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A Murder at Balmoral was a fun, who-done-it that kept me guessing through most of the story. The main character is a chef for the Royal Family of England (not the current one - the author uses a few liberties to make this story work), who is spending Christmas at one of their most remote residences, Balmoral Castle. Most of the staff has been dismissed to be with their own families, so only the chef and head of security are there to help out. We see the events unfold through Chef Jonathan's eyes, including the apparent poisoning of King Eric. Everyone's a suspect, and Chef Jonathan is given the ominous task of trying to figure out who the killer is when the head of security goes AWOL. This is a cleverly told story, and there are many twists and turns as you come to know the royal family better, with all of their idiosyncrasies and entitled views. Each person had the opportunity and motive, so there are a lot of possibilities for readers to consider. I was both intrigued and disgusted with the character's in this book, and I was glad that it wasn't too simple of a story to keep me engaged. The ending was perfect, too! Thank you to NetGalley and Penguin for the opportunity to read this delightful book!
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This was a fun and quick murder mystery set at Christmas time. It is based on the premise that a different lineage has been atop the British throne.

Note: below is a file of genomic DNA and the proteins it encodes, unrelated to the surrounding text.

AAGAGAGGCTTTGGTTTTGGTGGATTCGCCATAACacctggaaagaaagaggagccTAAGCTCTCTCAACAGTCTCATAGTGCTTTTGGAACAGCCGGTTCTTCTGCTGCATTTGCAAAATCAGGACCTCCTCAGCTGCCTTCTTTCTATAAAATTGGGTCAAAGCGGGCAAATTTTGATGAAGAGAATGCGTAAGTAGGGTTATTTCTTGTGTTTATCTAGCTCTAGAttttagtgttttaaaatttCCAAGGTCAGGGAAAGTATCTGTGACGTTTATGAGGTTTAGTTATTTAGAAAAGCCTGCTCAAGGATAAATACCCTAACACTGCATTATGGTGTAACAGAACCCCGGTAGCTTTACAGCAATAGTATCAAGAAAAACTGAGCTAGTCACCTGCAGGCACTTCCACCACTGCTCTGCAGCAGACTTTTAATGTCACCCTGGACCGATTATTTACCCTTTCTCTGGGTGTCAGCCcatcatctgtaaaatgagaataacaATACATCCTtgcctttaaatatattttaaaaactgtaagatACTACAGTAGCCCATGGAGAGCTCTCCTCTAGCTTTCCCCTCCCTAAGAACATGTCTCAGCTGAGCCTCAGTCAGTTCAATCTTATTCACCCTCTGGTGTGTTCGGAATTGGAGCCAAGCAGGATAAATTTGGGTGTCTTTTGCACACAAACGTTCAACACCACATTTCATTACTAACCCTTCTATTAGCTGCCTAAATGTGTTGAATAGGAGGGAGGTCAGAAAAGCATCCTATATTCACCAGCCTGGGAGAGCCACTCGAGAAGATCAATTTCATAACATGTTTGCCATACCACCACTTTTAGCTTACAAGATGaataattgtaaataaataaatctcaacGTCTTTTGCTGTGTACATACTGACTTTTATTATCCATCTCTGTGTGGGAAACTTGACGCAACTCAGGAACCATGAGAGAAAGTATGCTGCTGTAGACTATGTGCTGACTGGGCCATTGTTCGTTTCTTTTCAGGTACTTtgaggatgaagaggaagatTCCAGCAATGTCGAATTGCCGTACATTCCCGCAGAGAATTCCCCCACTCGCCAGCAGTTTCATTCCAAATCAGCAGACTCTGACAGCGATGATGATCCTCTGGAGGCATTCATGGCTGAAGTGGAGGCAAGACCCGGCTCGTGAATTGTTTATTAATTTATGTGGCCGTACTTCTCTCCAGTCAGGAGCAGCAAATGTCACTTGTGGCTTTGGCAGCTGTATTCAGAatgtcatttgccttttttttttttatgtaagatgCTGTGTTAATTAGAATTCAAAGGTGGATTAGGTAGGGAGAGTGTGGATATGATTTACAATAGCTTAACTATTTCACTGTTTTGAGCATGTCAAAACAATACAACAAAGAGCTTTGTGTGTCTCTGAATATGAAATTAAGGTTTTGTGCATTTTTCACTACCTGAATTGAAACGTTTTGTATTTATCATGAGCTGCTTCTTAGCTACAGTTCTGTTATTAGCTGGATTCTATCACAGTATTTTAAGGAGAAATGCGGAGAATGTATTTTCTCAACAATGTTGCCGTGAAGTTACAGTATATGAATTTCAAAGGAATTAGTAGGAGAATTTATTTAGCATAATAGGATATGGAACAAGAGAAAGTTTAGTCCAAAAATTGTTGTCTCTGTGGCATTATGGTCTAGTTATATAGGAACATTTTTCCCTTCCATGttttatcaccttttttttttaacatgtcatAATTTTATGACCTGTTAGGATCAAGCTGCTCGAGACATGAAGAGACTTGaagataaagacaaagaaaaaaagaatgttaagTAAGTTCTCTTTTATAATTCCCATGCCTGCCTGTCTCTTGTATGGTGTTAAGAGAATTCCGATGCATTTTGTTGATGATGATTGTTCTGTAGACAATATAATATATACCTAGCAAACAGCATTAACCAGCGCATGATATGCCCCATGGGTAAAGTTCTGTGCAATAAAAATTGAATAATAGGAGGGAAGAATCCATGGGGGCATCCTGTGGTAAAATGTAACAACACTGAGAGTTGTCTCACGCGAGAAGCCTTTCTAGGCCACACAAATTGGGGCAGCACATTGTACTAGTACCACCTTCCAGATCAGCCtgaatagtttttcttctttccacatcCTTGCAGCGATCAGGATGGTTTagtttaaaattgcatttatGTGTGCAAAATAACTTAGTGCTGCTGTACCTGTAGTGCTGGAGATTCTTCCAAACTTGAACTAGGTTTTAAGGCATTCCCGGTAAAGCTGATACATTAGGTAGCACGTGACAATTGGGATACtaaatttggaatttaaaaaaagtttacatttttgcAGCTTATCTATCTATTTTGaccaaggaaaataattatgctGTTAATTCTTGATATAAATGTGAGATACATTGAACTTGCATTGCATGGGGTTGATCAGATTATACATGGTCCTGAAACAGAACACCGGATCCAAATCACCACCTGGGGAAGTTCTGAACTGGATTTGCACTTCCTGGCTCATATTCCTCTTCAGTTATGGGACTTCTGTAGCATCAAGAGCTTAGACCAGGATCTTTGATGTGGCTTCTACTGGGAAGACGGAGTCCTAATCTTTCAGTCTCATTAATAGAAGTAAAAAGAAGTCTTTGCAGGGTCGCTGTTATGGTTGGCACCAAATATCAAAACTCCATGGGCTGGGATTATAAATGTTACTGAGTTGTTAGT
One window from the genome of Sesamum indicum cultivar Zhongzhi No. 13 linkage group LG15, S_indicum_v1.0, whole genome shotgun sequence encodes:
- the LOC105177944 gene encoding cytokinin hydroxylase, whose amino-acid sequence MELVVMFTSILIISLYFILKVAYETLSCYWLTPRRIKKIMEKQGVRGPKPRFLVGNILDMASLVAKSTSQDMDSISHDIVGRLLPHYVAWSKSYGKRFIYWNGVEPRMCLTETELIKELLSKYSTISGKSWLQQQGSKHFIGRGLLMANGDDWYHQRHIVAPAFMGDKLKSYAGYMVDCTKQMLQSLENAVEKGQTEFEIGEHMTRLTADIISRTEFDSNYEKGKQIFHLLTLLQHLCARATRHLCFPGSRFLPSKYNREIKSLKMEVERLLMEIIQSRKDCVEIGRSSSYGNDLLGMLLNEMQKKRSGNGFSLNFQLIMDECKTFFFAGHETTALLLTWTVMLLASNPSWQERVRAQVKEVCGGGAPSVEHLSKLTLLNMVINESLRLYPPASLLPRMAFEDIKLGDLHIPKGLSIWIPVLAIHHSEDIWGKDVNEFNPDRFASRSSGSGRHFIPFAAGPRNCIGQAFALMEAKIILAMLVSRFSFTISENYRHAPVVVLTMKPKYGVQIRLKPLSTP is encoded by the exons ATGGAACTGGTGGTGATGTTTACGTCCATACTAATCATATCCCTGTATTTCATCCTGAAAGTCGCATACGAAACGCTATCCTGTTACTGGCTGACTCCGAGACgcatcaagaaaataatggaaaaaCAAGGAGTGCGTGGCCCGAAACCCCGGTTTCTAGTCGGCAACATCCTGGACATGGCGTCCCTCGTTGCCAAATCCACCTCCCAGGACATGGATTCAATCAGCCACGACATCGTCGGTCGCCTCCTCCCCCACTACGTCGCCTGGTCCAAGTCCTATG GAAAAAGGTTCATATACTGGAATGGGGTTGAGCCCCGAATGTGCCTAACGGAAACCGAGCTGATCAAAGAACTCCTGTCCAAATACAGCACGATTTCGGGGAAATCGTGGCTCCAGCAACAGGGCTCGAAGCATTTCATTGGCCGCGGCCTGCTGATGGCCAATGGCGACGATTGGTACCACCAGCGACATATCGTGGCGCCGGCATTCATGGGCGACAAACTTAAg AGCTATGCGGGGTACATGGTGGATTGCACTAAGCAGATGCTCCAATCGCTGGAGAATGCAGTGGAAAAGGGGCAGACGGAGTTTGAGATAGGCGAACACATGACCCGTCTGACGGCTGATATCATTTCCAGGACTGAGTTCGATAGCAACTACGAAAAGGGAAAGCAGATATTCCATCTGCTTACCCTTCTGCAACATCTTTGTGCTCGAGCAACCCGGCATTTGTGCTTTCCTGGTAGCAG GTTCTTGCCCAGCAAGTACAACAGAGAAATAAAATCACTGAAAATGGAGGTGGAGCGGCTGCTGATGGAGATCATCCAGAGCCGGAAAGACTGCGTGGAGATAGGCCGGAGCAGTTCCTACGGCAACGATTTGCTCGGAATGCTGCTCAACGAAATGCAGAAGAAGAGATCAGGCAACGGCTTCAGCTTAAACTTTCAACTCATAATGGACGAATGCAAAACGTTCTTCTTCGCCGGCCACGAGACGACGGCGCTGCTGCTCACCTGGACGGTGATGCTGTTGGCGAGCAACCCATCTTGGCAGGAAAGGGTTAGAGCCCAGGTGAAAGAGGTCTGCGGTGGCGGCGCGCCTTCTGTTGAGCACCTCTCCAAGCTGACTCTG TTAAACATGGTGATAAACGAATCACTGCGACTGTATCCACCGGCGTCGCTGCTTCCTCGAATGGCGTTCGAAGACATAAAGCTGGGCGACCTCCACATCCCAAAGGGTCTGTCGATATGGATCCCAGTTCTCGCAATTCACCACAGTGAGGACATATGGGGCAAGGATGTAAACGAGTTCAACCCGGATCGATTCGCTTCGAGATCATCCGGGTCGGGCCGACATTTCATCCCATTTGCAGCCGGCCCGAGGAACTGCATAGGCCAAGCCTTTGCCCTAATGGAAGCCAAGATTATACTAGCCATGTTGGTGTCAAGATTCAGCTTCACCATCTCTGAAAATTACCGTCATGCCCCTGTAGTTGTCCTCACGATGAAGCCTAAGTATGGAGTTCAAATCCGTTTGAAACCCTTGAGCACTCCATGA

When the king drops dead from poisoning at Balmoral castle on Christmas day, the only people in the house are The King’s immediate family, the head of security, and the King’s personal chef. This who-dun-it and a quick and fun read that is perfect for the Christmas season.
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This is a classic locked room murder mystery with a few twists.  The location is remote Balmoral Castle during a raging blizzard and the folks within the castle are the Royal Family...but there is a twist even there: this is the Royal Family of an alternate reality where there was no Wallis Simpson and no abdication. The current King, Eric Tudor, gathers his extended family to the castle for an old fashioned family Christmas with only his long time Chef and one security guard staying with the family.  When the King dies quite suddenly from an apparent poisoning, Chef Jon is put in charge of the investigation.  There are secrets revealed, family relationships are tested, and a roller coaster ride of twists that will keep the reader guessing until the very satisfying conclusion.
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What an interesting premise!  A "locked room" who-dun-it but set in an alternate history with a completely different Royal Family.  I really liked Jonathan the chef, who was the unlikely detective here.  Quick & fun read.  My sincere thanks to Net Galley & the publisher for an advanced copy of this book, which I voluntarily read and reviewed. All thoughts and opinions are my own.